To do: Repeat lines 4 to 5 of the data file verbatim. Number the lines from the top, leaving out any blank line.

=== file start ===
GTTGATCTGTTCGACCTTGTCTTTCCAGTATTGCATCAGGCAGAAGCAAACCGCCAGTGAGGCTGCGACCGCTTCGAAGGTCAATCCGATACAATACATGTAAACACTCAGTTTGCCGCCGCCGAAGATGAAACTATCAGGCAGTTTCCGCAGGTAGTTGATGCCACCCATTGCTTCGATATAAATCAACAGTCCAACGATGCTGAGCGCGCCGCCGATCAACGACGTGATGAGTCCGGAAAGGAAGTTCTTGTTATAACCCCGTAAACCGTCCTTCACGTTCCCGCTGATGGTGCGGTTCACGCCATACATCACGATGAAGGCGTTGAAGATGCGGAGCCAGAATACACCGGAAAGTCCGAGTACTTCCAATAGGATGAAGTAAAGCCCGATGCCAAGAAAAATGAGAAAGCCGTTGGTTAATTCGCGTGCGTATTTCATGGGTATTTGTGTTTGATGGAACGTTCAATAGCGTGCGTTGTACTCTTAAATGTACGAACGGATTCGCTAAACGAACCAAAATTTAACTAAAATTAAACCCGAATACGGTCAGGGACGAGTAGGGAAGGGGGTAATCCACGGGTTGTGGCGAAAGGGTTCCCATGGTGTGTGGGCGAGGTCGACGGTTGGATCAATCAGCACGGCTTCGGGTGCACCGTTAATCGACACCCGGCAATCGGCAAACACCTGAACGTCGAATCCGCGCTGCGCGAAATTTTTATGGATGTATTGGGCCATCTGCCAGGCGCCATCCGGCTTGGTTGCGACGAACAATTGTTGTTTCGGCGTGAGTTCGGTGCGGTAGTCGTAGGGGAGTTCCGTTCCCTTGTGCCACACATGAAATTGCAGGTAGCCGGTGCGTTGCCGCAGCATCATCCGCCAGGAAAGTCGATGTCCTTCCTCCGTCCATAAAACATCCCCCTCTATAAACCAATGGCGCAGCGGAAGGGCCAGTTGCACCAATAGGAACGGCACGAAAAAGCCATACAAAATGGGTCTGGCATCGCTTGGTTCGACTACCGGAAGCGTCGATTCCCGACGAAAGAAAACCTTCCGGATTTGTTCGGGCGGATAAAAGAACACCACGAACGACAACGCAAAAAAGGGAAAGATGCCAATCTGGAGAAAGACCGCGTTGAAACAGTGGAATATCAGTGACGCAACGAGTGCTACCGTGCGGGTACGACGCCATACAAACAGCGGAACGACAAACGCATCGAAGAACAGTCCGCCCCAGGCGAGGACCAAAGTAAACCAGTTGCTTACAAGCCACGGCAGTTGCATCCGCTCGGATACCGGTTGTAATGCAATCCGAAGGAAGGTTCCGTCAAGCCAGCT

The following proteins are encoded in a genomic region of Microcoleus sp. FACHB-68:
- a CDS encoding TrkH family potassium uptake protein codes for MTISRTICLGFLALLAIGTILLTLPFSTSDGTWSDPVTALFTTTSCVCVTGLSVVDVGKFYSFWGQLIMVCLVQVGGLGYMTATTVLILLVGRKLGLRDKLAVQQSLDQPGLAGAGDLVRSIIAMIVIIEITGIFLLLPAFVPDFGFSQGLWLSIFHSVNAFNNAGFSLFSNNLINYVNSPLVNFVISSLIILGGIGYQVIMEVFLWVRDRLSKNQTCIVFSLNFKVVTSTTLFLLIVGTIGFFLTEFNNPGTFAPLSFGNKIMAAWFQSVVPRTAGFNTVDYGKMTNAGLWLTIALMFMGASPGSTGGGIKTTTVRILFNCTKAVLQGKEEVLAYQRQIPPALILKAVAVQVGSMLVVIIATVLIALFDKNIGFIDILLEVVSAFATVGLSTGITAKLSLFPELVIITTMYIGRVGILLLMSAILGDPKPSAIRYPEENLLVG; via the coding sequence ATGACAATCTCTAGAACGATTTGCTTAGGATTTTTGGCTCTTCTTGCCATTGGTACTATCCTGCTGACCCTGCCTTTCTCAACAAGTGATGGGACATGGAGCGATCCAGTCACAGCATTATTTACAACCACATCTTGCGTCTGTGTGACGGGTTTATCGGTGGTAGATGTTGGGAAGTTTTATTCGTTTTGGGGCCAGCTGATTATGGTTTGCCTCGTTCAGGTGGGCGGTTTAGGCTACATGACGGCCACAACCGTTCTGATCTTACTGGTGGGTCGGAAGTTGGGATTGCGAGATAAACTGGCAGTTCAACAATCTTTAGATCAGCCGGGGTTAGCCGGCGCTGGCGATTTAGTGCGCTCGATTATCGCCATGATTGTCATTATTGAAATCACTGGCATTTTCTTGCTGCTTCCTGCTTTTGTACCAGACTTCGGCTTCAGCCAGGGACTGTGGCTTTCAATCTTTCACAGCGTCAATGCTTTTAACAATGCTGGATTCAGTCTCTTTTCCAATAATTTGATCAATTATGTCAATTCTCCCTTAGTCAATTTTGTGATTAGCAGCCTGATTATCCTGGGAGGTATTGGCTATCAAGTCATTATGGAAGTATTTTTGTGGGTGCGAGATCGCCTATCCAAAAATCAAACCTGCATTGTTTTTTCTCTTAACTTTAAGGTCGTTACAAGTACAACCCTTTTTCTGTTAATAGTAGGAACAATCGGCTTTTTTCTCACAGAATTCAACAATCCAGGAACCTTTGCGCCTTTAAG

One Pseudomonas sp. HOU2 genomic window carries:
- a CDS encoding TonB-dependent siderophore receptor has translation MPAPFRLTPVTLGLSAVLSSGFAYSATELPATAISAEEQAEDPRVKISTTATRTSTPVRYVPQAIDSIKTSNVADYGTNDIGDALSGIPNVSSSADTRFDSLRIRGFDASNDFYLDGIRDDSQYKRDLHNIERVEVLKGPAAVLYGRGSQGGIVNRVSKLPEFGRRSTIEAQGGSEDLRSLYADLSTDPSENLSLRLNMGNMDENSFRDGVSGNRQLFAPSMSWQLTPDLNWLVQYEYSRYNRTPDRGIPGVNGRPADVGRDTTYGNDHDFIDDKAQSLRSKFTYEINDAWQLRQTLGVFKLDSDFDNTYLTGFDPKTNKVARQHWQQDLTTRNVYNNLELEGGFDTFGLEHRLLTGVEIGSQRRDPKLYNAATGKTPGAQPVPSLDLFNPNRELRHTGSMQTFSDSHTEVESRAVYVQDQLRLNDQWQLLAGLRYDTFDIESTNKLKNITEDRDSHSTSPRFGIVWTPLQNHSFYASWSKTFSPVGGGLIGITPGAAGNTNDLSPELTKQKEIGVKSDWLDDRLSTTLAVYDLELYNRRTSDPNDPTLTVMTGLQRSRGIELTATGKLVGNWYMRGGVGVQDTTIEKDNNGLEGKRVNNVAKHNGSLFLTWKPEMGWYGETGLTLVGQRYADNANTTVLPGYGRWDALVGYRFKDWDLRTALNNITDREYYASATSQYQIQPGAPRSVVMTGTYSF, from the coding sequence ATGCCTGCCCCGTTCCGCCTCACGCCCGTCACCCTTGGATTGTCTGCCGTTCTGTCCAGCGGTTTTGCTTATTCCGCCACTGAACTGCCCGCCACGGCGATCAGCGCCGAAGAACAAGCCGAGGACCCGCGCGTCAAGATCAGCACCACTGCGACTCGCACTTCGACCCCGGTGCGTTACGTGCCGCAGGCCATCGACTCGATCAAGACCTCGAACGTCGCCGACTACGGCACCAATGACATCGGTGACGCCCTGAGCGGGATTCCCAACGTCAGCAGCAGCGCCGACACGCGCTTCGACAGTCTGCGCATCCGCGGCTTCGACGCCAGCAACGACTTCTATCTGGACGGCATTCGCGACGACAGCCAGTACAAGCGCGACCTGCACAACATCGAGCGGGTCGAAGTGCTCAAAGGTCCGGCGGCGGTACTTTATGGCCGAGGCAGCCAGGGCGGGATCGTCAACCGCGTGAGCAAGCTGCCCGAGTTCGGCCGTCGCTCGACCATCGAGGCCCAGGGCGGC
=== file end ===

One Pseudomonas sp. HOU2 genomic window carries:
- a CDS encoding TonB-dependent siderophore receptor has translation MPAPFRLTPVTLGLSAVLSSGFAYSATELPATAISAEEQAEDPRVKISTTATRTSTPVRYVPQAIDSIKTSNVADYGTNDIGDALSGIPNVSSSADTRFDSLRIRGFDASNDFYLDGIRDDSQYKRDLHNIERVEVLKGPAAVLYGRGSQGGIVNRVSKLPEFGRRSTIEAQGGSEDLRSLYADLSTDPSENLSLRLNMGNMDENSFRDGVSGNRQLFAPSMSWQLTPDLNWLVQYEYSRYNRTPDRGIPGVNGRPADVGRDTTYGNDHDFIDDKAQSLRSKFTYEINDAWQLRQTLGVFKLDSDFDNTYLTGFDPKTNKVARQHWQQDLTTRNVYNNLELEGGFDTFGLEHRLLTGVEIGSQRRDPKLYNAATGKTPGAQPVPSLDLFNPNRELRHTGSMQTFSDSHTEVESRAVYVQDQLRLNDQWQLLAGLRYDTFDIESTNKLKNITEDRDSHSTSPRFGIVWTPLQNHSFYASWSKTFSPVGGGLIGITPGAAGNTNDLSPELTKQKEIGVKSDWLDDRLSTTLAVYDLELYNRRTSDPNDPTLTVMTGLQRSRGIELTATGKLVGNWYMRGGVGVQDTTIEKDNNGLEGKRVNNVAKHNGSLFLTWKPEMGWYGETGLTLVGQRYADNANTTVLPGYGRWDALVGYRFKDWDLRTALNNITDREYYASATSQYQIQPGAPRSVVMTGTYSF, from the coding sequence ATGCCTGCCCCGTTCCGCCTCACGCCCGTCACCCTTGGATTGTCTGCCGTTCTGTCCAGCGGTTTTGCTTATTCCGCCACTGAACTGCCCGCCACGGCGATCAGCGCCGAAGAACAAGCCGAGGACCCGCGCGTCAAGATCAGCACCACTGCGACTCGCACTTCGACCCCGGTGCGTTACGTGCCGCAGGCCATCGACTCGATCAAGACCTCGAACGTCGCCGACTACGGCACCAATGACATCGGTGACGCCCTGAGCGGGATTCCCAACGTCAGCAGCAGCGCCGACACGCGCTTCGACAGTCTGCGCATCCGCGGCTTCGACGCCAGCAACGACTTCTATCTGGACGGCATTCGCGACGACAGCCAGTACAAGCGCGACCTGCACAACATCGAGCGGGTCGAAGTGCTCAAAGGTCCGGCGGCGGTACTTTATGGCCGAGGCAGCCAGGGCGGGATCGTCAACCGCGTGAGCAAGCTGCCCGAGTTCGGCCGTCGCTCGACCATCGAGGCCCAGGGCGGC